There's going to be a record number of long ads at this Super Bowl - and it's in stark contrast with where advertising is headed
- Audiences will see more long-form ads, longer than 30 seconds, than ever before this Super Bowl, according to NBC.
- Less than 10 spots remain to be sold.
- While big advertisers like Coca-Cola, Anheuser-Busch and Kia will be running ads, others like Honda are sitting out this year.
Digital advertising may have encouraged companies to experiment with newer formats like six-second ads, but longer ads continue to reign supreme at the Super Bowl.
There is more interest in longer commercials for the upcoming Super Bowl than short-form ads from advertisers, and audiences are likely to see more long ads than ever before, according to NBC."You will see more longer-form, longer than 30 seconds, than you have in any other Super Bowl," Dan Lovinger, executive VP of advertising sales at NBC Universal Sports Group, said during a press call on Thursday. "Advertisers look at this as the ultimate platform to tell a story and storytelling takes a little bit of time."
The increased number of long form ads stands in contrast to the current trend for advertisers to experiment with new, shorter formats aimed at digital audiences.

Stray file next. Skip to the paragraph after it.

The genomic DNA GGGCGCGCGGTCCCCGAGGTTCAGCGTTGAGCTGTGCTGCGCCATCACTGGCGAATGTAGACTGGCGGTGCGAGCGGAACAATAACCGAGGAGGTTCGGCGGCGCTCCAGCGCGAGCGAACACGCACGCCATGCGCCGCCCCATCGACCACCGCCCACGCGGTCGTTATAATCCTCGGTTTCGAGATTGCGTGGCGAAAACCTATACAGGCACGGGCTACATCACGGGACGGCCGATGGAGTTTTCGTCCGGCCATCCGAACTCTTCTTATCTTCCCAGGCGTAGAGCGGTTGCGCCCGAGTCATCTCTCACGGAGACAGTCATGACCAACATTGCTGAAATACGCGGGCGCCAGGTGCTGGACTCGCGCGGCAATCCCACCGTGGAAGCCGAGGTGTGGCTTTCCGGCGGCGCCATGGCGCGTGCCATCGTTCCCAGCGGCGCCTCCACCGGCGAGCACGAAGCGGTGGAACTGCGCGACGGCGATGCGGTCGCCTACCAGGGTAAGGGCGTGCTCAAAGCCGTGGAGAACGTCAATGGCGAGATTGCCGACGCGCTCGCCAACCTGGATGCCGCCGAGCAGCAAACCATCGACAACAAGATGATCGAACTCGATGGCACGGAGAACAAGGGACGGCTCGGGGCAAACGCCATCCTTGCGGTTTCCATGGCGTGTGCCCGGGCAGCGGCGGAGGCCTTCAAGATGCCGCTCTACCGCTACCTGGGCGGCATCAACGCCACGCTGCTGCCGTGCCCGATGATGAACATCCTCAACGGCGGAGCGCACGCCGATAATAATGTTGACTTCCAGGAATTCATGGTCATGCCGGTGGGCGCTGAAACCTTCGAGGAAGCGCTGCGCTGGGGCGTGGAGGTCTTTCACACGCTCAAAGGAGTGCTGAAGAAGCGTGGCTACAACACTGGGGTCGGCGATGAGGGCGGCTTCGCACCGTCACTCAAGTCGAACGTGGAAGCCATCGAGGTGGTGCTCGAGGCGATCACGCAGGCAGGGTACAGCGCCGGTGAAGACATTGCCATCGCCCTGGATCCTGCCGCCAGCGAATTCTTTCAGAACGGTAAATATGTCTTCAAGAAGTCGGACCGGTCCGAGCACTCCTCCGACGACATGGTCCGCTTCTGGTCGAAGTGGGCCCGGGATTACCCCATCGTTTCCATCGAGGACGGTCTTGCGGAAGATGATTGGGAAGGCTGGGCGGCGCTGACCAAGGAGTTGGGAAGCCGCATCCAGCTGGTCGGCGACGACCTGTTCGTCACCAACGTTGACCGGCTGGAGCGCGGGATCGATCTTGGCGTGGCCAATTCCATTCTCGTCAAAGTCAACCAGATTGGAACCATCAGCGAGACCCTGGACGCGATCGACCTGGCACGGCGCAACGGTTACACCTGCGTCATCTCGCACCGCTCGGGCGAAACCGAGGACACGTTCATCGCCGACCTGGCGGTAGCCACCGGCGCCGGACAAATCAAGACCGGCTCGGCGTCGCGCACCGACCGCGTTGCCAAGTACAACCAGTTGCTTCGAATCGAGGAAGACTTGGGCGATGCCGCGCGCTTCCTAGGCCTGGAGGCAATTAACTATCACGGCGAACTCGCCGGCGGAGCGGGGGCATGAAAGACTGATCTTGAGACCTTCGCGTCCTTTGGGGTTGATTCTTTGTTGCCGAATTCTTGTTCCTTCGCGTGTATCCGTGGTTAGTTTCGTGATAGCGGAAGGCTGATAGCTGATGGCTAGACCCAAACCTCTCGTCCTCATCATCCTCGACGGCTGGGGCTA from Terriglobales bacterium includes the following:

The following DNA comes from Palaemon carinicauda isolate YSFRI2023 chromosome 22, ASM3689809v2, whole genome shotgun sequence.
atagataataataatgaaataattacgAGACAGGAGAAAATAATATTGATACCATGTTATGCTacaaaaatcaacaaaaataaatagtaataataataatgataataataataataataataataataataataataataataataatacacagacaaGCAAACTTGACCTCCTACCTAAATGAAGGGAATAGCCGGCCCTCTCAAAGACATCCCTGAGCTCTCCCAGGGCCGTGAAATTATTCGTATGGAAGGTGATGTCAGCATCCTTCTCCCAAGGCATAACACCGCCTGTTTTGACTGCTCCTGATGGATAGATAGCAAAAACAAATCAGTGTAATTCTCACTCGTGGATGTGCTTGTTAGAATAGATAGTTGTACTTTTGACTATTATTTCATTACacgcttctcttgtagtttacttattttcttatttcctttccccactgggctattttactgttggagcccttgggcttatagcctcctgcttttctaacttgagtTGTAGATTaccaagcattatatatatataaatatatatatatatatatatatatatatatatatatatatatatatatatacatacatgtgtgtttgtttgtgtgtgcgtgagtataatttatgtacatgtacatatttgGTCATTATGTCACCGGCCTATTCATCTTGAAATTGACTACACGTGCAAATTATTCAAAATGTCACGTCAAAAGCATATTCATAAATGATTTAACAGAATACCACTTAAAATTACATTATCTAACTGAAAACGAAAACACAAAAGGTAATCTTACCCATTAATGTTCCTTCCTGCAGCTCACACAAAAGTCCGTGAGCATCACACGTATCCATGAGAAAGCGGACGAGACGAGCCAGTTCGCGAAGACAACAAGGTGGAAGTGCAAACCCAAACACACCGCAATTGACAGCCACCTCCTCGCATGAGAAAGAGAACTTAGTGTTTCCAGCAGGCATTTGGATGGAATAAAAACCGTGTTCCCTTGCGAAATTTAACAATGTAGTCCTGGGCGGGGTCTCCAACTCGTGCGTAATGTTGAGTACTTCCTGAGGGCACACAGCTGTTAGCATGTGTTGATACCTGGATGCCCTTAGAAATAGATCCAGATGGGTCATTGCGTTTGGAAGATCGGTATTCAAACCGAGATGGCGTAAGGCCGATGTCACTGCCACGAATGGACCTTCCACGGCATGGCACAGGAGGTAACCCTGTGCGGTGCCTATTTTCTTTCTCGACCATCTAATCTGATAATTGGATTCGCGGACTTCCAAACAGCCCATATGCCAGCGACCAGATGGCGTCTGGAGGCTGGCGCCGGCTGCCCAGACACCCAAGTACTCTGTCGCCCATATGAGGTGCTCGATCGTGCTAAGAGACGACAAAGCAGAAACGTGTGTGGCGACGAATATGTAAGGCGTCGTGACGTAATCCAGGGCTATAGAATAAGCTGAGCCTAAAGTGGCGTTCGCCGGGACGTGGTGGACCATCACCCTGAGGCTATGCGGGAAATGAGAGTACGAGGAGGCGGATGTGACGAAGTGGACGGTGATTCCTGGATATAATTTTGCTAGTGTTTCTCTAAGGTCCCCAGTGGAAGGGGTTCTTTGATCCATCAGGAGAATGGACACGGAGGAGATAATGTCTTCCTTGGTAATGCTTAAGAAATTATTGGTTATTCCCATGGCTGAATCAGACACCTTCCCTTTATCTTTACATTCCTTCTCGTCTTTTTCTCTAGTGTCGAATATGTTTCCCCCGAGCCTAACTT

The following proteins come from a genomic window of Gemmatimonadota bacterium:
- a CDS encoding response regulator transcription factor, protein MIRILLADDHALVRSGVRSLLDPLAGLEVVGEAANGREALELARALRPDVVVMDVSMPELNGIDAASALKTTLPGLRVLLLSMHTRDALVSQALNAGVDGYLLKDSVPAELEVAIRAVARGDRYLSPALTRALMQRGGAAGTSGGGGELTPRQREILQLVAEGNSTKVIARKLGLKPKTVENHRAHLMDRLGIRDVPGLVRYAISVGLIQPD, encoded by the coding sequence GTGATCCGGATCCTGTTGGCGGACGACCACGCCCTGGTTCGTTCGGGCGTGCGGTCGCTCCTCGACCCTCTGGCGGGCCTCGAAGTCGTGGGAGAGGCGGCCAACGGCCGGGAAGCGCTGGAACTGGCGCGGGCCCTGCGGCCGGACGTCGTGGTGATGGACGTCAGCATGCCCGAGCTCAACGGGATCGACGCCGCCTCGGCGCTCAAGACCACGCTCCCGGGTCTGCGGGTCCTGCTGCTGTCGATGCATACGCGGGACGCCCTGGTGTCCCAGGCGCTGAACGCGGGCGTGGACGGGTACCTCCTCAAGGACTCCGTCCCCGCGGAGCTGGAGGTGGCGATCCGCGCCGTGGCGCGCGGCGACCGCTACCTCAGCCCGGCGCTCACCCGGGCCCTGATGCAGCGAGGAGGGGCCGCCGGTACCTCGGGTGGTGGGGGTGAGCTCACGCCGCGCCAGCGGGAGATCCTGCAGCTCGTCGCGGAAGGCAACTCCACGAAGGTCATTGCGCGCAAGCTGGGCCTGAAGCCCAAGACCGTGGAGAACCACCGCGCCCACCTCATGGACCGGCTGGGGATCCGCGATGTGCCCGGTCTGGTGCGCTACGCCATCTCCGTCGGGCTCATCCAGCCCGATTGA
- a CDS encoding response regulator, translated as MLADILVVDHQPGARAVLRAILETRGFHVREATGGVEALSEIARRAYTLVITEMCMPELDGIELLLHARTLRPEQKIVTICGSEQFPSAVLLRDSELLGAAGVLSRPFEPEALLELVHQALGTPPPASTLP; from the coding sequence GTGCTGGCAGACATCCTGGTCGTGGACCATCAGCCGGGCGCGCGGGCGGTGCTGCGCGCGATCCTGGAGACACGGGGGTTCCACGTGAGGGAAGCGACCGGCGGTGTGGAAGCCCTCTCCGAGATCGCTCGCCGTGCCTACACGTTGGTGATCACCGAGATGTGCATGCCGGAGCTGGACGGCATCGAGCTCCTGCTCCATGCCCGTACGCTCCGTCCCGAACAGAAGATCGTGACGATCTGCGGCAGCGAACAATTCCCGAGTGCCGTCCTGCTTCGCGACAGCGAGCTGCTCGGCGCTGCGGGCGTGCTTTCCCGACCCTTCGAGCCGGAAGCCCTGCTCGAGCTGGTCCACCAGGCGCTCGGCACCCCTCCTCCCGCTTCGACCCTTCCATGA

While big advertisers like Coca-Cola, Anheuser-Busch and Kia have already announced that they will be running ads, less than 10 Super Bowl spots remain to be sold before the game on February 4. Meanwhile, others such as Honda and Fiji Water have chosen to sit out this year. Back in October 2017, Lovinger had said that only a "handful" of slots remained.
The cost of running a 30-second spot during the game is averaging $5 million, according to Lovinger, with NBC expecting to generate $500 million in ad revenue at the Super Bowl. This is inclusive of both pre and post-game units and commercials during the "This Is Us" episode following the game.
NBC is also set to fill up its coffers post the Super Bowl, with the Winter Olympics at Pyeongchang kicking off on February 9. Lovingersaid that he expects the Olympic games to exceed $900 million in national ad sales.